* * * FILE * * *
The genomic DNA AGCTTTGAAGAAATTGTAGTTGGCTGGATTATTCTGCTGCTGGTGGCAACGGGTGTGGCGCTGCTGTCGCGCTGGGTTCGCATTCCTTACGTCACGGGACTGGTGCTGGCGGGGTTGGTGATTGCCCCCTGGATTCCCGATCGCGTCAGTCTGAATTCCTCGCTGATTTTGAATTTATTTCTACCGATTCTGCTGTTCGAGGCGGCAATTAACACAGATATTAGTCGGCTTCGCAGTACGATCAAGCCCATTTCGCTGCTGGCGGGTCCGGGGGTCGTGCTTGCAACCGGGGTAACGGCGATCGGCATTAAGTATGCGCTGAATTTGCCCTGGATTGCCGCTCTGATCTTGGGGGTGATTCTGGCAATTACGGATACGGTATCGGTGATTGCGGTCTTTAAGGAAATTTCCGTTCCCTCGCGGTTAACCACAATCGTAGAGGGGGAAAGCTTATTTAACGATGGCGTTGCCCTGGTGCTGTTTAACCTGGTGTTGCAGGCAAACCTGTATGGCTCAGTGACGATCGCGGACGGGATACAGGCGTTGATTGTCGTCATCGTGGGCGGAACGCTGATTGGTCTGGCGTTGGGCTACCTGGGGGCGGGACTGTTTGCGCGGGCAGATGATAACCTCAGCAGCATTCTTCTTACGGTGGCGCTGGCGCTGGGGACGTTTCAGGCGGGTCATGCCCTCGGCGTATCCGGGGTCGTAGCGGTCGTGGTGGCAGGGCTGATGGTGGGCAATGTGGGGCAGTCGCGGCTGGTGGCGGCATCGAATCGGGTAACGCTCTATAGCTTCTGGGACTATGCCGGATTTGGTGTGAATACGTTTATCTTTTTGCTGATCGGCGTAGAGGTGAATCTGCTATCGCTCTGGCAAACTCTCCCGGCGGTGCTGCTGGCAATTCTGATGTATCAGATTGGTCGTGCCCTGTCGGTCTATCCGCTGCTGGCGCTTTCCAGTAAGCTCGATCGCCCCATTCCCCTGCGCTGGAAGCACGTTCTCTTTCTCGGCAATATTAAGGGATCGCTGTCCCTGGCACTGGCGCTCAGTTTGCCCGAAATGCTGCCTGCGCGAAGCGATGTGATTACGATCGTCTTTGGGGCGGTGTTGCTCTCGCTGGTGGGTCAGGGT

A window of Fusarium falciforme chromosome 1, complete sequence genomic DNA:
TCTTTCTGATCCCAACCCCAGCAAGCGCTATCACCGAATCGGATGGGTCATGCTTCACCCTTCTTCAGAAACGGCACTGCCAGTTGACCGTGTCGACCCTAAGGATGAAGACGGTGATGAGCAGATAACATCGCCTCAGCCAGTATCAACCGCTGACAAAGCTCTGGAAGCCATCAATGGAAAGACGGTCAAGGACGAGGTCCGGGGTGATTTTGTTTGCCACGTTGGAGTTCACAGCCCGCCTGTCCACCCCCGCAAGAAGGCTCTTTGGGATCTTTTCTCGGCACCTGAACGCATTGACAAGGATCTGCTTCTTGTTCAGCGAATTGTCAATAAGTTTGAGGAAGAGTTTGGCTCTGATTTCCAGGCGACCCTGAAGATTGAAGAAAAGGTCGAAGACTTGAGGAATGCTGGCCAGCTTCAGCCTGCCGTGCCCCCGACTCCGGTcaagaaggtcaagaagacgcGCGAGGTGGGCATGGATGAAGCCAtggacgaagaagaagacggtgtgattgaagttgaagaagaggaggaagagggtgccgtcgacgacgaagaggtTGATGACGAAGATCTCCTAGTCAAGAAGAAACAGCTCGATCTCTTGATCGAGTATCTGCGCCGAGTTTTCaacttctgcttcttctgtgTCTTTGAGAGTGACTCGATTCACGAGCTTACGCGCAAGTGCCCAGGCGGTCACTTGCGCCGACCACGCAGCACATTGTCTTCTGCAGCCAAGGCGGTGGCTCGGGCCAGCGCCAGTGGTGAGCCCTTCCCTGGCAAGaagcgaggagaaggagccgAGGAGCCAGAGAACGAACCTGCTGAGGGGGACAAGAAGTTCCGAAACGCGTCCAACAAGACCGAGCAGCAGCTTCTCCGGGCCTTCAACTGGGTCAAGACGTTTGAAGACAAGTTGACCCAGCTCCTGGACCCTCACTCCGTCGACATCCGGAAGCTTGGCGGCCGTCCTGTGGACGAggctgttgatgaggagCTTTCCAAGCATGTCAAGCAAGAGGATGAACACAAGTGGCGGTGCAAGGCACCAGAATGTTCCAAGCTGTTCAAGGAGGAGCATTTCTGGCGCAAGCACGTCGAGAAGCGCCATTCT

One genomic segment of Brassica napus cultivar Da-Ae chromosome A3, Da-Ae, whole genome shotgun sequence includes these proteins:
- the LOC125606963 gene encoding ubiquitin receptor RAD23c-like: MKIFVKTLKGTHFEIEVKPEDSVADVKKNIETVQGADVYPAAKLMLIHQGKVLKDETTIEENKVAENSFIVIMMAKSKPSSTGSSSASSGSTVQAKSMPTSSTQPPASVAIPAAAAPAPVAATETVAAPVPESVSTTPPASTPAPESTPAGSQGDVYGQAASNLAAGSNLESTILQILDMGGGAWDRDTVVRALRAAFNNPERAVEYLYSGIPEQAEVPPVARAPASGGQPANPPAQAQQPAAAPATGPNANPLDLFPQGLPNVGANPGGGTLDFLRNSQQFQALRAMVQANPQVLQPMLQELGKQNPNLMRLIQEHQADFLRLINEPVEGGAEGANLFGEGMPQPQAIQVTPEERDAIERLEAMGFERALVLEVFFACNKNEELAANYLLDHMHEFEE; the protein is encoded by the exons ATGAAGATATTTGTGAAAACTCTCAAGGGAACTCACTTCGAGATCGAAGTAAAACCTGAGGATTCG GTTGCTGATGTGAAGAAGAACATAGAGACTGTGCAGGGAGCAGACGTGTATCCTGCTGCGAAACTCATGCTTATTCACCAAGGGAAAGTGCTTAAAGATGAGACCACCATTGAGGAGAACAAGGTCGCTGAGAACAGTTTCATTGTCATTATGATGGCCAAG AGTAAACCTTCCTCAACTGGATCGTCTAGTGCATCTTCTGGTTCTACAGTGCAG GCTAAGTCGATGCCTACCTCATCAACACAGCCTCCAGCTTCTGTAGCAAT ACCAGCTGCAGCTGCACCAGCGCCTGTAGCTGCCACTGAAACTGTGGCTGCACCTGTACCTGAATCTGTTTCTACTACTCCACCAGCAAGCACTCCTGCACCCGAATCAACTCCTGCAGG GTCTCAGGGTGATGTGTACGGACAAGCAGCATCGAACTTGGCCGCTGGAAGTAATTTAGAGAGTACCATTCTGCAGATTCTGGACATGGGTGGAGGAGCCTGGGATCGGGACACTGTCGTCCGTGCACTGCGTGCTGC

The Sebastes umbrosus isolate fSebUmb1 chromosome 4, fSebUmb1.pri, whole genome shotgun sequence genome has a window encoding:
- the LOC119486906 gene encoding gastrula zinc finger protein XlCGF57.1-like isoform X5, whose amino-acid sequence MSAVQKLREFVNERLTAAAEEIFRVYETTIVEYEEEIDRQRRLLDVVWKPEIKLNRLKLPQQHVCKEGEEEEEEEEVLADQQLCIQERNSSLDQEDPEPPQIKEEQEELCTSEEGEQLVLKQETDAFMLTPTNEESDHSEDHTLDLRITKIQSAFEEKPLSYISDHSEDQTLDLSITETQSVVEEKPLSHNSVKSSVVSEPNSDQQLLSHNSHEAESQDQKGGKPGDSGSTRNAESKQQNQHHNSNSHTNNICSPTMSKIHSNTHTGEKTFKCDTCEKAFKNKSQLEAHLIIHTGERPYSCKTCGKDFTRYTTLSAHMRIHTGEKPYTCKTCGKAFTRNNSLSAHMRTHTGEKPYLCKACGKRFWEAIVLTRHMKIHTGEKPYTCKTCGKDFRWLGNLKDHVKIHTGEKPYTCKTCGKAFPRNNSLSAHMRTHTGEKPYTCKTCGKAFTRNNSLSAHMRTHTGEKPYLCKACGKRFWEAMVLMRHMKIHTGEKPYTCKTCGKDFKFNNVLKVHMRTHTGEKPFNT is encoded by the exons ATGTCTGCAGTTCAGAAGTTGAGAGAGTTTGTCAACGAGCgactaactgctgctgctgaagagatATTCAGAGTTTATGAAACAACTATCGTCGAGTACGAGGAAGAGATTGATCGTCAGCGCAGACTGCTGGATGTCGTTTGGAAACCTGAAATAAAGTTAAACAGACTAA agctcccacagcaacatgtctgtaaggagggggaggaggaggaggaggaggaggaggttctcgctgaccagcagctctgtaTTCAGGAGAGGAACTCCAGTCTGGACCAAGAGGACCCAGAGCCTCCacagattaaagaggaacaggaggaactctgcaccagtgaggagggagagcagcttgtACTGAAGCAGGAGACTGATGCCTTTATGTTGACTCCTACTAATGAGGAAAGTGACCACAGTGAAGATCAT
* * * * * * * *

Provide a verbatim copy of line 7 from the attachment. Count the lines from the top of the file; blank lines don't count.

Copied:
- the LOC119486906 gene encoding gastrula zinc finger protein XlCGF57.1-like isoform X5, whose amino-acid sequence MSAVQKLREFVNERLTAAAEEIFRVYETTIVEYEEEIDRQRRLLDVVWKPEIKLNRLKLPQQHVCKEGEEEEEEEEVLADQQLCIQERNSSLDQEDPEPPQIKEEQEELCTSEEGEQLVLKQETDAFMLTPTNEESDHSEDHTLDLRITKIQSAFEEKPLSYISDHSEDQTLDLSITETQSVVEEKPLSHNSVKSSVVSEPNSDQQLLSHNSHEAESQDQKGGKPGDSGSTRNAESKQQNQHHNSNSHTNNICSPTMSKIHSNTHTGEKTFKCDTCEKAFKNKSQLEAHLIIHTGERPYSCKTCGKDFTRYTTLSAHMRIHTGEKPYTCKTCGKAFTRNNSLSAHMRTHTGEKPYLCKACGKRFWEAIVLTRHMKIHTGEKPYTCKTCGKDFRWLGNLKDHVKIHTGEKPYTCKTCGKAFPRNNSLSAHMRTHTGEKPYTCKTCGKAFTRNNSLSAHMRTHTGEKPYLCKACGKRFWEAMVLMRHMKIHTGEKPYTCKTCGKDFKFNNVLKVHMRTHTGEKPFNT is encoded by the exons ATGTCTGCAGTTCAGAAGTTGAGAGAGTTTGTCAACGAGCgactaactgctgctgctgaagagatATTCAGAGTTTATGAAACAACTATCGTCGAGTACGAGGAAGAGATTGATCGTCAGCGCAGACTGCTGGATGTCGTTTGGAAACCTGAAATAAAGTTAAACAGACTAA agctcccacagcaacatgtctgtaaggagggggaggaggaggaggaggaggaggaggttctcgctgaccagcagctctgtaTTCAGGAGAGGAACTCCAGTCTGGACCAAGAGGACCCAGAGCCTCCacagattaaagaggaacaggaggaactctgcaccagtgaggagggagagcagcttgtACTGAAGCAGGAGACTGATGCCTTTATGTTGACTCCTACTAATGAGGAAAGTGACCACAGTGAAGATCAT